The One World Program

The One World Program trains teachers who work directly with students in their classes to improve students’ research and writing skills, build knowledge, and help students propose solutions to social justice issues that are important to them. Students research and write essays and turn them into presentations for their communities. For every school partner, we tailor our program resources and services to meet the unique needs of each school, driving our success with different populations. We expect at least 70% of students will improve their research and writing skills.


For Teachers

  • Curriculum: A print and digital Teacher Portal provides access to all lesson plans, lesson slide decks, instructional videos, and assessments.
  • Professional Development: Tailored training that turns new teachers into prepared and confident writing instructors while elevating the skills of veteran educators.
  • Teacher Support: Coaching and guidance to help teachers to overcome obstacles and seize instructional opportunities.
  • Evaluation: Pre- and post-assessments graded by independent reviewers that evaluate Common Core research and writing skills.

For Students

  • Student Journals: Students receive print or digital writing journals to capture their research and writing activities as they work toward a completed essay.
  • Research Portal: Classrooms receive access to One World’s online database of vetted sources that provide credible evidence for student essays.
  • Published Writing: All students have the opportunity to submit their writing to be published on the organization’s website and in its print publications.
  • Prizes: One World annually awards $5,000 to students who compete in our writing competitions.

The Curriculum

The curriculum has four levels for middle and high school, each with a recommended, age-appropriate theme:

  • Grade 5/6 – School Issues
  • Grade 7/8 – National & Civic Issues
  • Grade 9/10 – Cultural & Global Issues
  • Grade 11/12 – College & Career Issues

For the adult-level curriculum, students are free to explore a topic of their choice.

Sample research topics include Homelessness, Screen Time, Cultural Appropriation vs. Appreciation, Affordable Health Care, and Domestic Violence.

One World Program Stages

Stage 1: Student Exemplar Analysis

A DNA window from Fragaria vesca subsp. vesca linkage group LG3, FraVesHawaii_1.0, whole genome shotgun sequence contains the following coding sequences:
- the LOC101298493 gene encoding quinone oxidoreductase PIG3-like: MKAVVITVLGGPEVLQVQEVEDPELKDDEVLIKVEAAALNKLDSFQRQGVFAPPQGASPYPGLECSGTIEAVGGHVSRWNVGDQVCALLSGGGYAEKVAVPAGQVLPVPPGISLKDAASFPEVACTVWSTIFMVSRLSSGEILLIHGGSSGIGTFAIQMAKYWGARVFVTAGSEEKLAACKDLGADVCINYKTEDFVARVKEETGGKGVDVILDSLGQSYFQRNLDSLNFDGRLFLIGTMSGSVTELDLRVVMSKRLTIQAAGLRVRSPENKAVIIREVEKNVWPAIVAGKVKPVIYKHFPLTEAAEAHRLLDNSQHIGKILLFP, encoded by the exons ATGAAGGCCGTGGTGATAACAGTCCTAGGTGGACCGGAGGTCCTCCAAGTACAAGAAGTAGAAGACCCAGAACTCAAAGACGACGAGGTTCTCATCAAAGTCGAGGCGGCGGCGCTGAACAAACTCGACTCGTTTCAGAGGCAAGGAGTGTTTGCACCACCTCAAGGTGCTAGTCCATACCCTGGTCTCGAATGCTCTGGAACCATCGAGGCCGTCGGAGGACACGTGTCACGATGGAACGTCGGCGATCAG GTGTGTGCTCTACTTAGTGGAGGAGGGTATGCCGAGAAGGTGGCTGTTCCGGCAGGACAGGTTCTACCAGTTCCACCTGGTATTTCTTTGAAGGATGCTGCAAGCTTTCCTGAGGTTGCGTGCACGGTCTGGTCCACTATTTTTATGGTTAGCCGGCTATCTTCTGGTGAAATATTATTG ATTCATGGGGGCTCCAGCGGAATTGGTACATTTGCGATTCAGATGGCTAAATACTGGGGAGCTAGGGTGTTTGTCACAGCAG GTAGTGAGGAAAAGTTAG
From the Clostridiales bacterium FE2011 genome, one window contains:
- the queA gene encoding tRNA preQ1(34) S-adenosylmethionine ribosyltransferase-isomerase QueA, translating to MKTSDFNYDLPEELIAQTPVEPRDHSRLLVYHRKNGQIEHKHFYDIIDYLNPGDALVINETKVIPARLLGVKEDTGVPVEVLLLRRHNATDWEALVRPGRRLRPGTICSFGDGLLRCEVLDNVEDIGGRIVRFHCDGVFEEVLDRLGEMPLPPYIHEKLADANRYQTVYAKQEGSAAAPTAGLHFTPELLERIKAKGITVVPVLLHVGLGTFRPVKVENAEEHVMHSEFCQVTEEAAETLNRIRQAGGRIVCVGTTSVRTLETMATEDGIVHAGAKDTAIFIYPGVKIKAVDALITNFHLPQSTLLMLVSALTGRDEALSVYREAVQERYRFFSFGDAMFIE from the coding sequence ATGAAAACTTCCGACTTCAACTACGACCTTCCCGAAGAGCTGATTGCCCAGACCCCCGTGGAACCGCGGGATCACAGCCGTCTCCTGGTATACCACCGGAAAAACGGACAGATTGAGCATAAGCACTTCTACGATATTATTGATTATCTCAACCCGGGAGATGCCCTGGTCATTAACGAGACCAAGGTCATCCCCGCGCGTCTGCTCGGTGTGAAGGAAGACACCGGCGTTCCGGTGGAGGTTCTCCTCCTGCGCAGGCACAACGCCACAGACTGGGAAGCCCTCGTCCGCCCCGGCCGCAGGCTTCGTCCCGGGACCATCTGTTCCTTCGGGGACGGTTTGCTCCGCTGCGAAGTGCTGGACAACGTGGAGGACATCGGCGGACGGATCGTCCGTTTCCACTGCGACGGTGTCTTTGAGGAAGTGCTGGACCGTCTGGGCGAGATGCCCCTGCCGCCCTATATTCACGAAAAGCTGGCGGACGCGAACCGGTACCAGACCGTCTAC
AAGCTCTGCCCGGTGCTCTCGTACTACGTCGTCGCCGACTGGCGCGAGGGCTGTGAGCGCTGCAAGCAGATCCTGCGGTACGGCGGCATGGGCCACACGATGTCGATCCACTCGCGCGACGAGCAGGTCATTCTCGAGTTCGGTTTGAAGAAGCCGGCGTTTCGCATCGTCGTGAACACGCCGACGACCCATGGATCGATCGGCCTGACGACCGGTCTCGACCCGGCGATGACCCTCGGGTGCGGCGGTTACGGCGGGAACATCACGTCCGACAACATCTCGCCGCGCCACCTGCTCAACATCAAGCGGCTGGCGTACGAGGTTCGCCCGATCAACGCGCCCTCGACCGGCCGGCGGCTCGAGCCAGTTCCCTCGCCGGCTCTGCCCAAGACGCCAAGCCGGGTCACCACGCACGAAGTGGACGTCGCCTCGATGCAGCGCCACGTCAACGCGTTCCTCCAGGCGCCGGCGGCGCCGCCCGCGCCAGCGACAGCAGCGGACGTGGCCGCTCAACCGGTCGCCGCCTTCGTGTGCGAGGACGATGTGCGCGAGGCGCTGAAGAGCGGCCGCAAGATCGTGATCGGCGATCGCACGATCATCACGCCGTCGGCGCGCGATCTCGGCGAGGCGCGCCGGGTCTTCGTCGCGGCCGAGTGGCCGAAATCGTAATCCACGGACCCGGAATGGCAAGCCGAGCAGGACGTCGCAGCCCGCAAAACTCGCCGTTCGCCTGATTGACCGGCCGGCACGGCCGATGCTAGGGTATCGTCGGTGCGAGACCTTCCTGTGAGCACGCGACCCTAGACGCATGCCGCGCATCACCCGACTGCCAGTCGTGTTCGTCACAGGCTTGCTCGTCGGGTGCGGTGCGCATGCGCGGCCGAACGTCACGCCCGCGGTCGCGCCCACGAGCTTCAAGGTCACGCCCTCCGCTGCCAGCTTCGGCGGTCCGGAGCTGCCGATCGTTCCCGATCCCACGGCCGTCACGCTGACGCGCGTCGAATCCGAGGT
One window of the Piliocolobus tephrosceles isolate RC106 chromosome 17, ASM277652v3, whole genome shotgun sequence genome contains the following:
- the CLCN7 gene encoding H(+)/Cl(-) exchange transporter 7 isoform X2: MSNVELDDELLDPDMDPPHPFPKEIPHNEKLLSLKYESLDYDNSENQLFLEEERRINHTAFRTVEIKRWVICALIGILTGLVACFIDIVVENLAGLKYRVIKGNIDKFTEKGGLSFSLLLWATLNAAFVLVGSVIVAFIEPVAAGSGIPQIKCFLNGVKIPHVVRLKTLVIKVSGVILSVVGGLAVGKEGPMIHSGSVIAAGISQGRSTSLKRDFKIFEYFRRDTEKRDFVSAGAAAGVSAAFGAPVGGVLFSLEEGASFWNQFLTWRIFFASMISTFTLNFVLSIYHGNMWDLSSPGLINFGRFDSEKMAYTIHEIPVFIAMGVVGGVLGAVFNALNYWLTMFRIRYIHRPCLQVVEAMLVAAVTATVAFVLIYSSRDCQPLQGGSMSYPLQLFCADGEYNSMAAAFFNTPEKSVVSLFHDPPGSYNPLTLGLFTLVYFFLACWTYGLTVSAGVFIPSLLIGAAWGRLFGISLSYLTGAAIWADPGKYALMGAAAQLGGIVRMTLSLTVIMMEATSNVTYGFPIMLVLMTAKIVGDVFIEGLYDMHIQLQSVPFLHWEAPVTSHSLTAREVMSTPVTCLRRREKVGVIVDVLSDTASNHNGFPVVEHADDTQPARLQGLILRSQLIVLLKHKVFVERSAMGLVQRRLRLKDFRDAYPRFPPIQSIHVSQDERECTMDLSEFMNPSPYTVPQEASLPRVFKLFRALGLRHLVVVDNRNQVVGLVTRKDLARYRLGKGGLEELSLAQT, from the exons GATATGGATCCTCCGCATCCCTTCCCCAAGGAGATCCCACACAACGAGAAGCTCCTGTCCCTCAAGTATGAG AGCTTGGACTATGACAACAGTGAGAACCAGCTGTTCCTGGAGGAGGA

Students are introduced to the foundation, uses, and vocabulary of the problem-solution approach to argumentative writing through an analysis of a student exemplar.

Stage 2: Research

In this stage, students build background knowledge and reflect on their personal connection to the topic. Then, they draft a claim and practice identifying quality sources and evidence. Finally, students conduct in-depth research to find evidence that will help them make their arguments.

Stage 3: Writing

Students are guided through the process of selecting the best evidence to support their claim, organizing their research into an outline, and transferring their conclusions into a draft of their argumentative essay. They then provide and receive peer feedback and engage in revision toward a final draft.

Stage 4: Presentation

Throughout each stage, students practice public speaking skills to refine their ideas and prepare for a final presentation that can be led in small peer groups, whole classes, or a school-wide celebration.


Academically, One World students get statistically significant gains because they learn skills like how to:

  • think critically and develop cogent arguments
  • identify problems
  • develop actionable solutions
  • create hooks to engage an audience
  • build a research plan
  • use evidence
  • outline to organize ideas
  • write with clarity
  • give and receive peer feedback
  • revise to strengthen writing
  • present ideas to inform and persuade

What’s more difficult to quantify but easy to observe is how the program gives students voice, builds knowledge, and draws out students’ innate potential and brilliance.